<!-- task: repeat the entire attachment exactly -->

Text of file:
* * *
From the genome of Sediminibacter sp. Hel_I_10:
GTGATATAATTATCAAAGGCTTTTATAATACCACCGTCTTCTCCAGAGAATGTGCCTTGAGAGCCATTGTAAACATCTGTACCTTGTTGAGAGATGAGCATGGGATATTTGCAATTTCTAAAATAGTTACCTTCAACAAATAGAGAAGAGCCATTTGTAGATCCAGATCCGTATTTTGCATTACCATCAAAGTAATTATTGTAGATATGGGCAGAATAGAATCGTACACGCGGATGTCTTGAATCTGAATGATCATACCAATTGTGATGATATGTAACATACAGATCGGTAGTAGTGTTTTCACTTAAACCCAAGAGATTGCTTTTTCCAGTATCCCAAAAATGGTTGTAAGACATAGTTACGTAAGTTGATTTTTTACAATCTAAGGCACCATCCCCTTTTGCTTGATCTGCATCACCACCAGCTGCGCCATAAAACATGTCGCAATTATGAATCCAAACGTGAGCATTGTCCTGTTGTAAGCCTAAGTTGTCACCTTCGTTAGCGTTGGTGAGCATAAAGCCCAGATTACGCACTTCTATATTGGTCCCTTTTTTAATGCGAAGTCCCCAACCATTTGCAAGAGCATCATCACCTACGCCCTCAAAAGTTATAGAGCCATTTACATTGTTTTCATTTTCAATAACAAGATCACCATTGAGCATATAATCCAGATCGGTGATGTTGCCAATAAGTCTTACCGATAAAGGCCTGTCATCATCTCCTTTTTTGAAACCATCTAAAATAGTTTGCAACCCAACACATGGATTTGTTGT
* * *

From the genome of Sediminibacter sp. Hel_I_10:
GTGATATAATTATCAAAGGCTTTTATAATACCACCGTCTTCTCCAGAGAATGTGCCTTGAGAGCCATTGTAAACATCTGTACCTTGTTGAGAGATGAGCATGGGATATTTGCAATTTCTAAAATAGTTACCTTCAACAAATAGAGAAGAGCCATTTGTAGATCCAGATCCGTATTTTGCATTACCATCAAAGTAATTATTGTAGATATGGGCAGAATAGAATCGTACACGCGGATGTCTTGAATCTGAATGATCATACCAATTGTGATGATATGTAACATACAGATCGGTAGTAGTGTTTTCACTTAAACCCAAGAGATTGCTTTTTCCAGTATCCCAAAAATGGTTGTAAGACATAGTTACGTAAGTTGATTTTTTACAATCTAAGGCACCATCCCCTTTTGCTTGATCTGCATCACCACCAGCTGCGCCATAAAACATGTCGCAATTATGAATCCAAACGTGAGCATTGTCCTGTTGTAAGCCTAAGTTGTCACCTTCGTTAGCGTTGGTGAGCATAAAGCCCAGATTACGCACTTCTATATTGGTCCCTTTTTTAATGCGAAGTCCCCAACCATTTGCAAGAGCATCATCACCTACGCCCTCAAAAGTTATAGAGCCATTTACATTGTTTTCATTTTCAATAACAAGATCACCATTGAGCATATAATCCAGATCGGTGATGTTGCCAATAAGTCTTACCGATAAAGGCCTGTCATCATCTCCTTTTTTGAAACCATCTAAAATAGTTTGCAACCCAACACATGGATTTGTTGT